Working From Home – The New Normal
I’ve been thinking a lot lately about Robert Kelly. If that name isn’t immediately familiar to you, cast your mind back to 2017 when a live BBC interview with American academic, Robert Kelly, went hilariously wrong. The professor was part-way through the interview when his children gatecrashed his home office, becoming instant internet gold.
So why am I, three years later, thinking back to that moment? Well, in recent months, due to the spread of Covid-19, a significant portion of the population is now working from home. And that moment with Robert Kelly and his family, a moment of home-working gone awry, is being felt on a real, personal level throughout the world.
With more and more of us social distancing and being placed in isolation, working out of your living room or kitchen or bedroom has become the new normal. So how do we keep our heads amidst the often chaotic world of the home office, making sure we take care of ourselves, our space and our loved ones, whilst still maintaining a level of professionalism? Here are some top tips for working from home.
Usually the last stage, here it comes first. At the moment the world is an uncertain place. The phrase du jour is ‘unprecedented times.’ That means that no one has got it totally figured out. Everyone is muddling their way through the multiple video conferencing apps, the exhaustive news coverage while simultaneously juggling their personal relationships. So give yourself a break. Self-care has never been so important. No one is expecting perfection. No one is expecting you to become a working from home machine. We’re all just doing our best. And that’s all we can do.
You may live in a sprawling mansion or a small studio apartment. Either way, it’s important to carve out some dedicated space when you’re working from home. If you have multiple rooms, this might mean creating your own home office (if you don’t already have one). If you have a smaller space, then organisation is key, making sure to store your work paraphernalia away at the end of the day. You may be working from home but you can still separate your job from your home life. Creating a division between work space and living/relaxation space can give you the distance to rest and recuperate.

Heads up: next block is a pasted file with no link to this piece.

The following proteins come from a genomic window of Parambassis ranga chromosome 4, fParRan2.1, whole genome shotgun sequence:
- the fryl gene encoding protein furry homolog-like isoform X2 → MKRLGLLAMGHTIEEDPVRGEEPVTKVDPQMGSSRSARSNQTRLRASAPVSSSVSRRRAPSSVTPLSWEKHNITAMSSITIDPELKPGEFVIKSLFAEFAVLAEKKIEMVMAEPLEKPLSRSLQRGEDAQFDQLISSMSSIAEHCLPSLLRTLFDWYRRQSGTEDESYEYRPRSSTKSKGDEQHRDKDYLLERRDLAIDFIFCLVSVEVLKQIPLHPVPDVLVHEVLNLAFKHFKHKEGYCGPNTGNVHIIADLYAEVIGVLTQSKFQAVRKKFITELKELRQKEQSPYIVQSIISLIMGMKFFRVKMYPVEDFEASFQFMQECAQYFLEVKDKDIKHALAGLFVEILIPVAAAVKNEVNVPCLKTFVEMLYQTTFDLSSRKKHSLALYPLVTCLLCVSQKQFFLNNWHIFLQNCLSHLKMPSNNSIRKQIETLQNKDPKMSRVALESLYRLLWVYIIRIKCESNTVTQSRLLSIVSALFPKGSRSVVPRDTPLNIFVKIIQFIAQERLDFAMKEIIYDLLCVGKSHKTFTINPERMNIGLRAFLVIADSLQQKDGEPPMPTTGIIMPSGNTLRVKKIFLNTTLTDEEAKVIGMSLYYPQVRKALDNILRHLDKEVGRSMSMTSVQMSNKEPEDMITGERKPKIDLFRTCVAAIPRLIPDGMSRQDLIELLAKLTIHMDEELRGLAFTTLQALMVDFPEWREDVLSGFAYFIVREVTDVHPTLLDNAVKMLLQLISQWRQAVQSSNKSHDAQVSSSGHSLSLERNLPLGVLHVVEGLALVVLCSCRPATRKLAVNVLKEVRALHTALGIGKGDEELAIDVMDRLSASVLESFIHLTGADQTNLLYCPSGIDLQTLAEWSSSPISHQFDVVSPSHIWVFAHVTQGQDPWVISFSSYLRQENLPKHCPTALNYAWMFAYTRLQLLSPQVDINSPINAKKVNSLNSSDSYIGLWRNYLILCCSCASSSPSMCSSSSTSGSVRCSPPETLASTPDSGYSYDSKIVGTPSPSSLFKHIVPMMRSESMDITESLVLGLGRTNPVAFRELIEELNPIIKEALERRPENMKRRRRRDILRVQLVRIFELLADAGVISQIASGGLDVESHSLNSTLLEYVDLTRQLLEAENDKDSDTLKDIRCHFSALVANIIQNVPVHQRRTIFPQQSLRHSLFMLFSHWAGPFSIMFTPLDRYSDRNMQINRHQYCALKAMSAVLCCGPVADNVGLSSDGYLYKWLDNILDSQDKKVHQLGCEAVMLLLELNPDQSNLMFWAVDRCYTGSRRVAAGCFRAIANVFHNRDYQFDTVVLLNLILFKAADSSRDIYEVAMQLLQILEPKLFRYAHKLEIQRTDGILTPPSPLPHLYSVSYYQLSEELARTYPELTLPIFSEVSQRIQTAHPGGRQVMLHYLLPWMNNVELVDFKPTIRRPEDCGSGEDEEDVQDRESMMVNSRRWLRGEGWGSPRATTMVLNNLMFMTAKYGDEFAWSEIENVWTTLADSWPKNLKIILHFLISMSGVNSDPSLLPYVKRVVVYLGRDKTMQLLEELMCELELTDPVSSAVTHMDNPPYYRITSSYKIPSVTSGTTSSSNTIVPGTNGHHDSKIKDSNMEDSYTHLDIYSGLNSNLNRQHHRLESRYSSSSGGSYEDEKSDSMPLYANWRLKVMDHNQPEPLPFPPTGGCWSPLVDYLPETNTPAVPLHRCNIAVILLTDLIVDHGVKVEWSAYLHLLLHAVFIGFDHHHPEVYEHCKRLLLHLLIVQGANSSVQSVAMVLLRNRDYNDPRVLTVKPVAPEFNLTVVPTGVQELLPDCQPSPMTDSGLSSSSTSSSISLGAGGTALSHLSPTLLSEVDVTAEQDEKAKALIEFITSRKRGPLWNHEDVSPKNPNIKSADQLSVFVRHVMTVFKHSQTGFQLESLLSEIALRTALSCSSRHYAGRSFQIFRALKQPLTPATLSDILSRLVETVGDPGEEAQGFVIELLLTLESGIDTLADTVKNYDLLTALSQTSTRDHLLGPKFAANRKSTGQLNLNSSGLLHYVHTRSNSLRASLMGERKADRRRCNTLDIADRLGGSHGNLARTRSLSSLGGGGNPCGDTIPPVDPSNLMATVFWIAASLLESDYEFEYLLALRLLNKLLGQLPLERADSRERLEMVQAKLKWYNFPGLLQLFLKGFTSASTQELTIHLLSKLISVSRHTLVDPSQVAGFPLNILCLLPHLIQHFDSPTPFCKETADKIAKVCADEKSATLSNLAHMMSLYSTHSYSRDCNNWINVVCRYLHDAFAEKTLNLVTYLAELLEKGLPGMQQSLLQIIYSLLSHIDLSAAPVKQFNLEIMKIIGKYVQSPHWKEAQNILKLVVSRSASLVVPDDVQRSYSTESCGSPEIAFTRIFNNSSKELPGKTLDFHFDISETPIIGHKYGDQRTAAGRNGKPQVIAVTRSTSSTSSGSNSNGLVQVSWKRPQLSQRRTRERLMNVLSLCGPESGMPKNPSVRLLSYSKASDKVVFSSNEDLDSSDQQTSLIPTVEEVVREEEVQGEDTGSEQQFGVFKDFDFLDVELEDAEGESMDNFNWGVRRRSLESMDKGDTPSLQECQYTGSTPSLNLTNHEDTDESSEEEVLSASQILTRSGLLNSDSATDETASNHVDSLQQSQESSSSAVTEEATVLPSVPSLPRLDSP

An Open Mind
As I mentioned earlier, we are all finding ourselves in uncharted territory. Working from home has taken on a new meaning in the past few months. But rather than forging ahead through this unfamiliar terrain, it might be worth your while to stop and take a look around you. The rise in video conferencing has meant that we have a unique insight into the lives of our co-workers, what their homes look like, what their families / pets are like. How they deal with crises.
Louise Myson, Culture and Leadership Consultant at Coode Associates says that “these are probably some of the most ‘human’ interactions you ever have with your colleagues – a chance to see a snapshot of their everyday lives and more of the whole person. I think it may build stronger relationships on the flip-side if we can remember some of that.” Indeed, this kind of personal insight and human connection is valuable and all-too-often overlooked in the modern-day office. What you take away from these observations could be truly transformative in how you nurture a workplace culture and create a space for talent to flourish.
There have been many pieces written about the importance of routine in our daily lives. Never has this been more true than at the current time. Routine when we’re working from home helps to ground us, to connect us to something certain amidst all the uncertainty. A routine can be as simple as structuring your work day around breaks and then making sure you relax in the evenings and try to get a good night’s sleep.
You might also add in a daily exercise regime and other self-care activities like yoga and meditation. Keeping in close contact with work colleagues also helps maintain a sense of connection and community. A daily check-in with members of your team, asking non-work-related questions can help with the loneliness and disconnection we might feel during this time.
As well as co-workers, it’s also important to connect with friends and loved ones, through a phone call or through one of the video chat apps. These relationships are really important in anchoring us and reinvigorating us for our work.
Create a routine that’s right for you and anyone else you might be sharing your space with. Again, just do your best and be kind to yourself. And remember that we’re all in this together.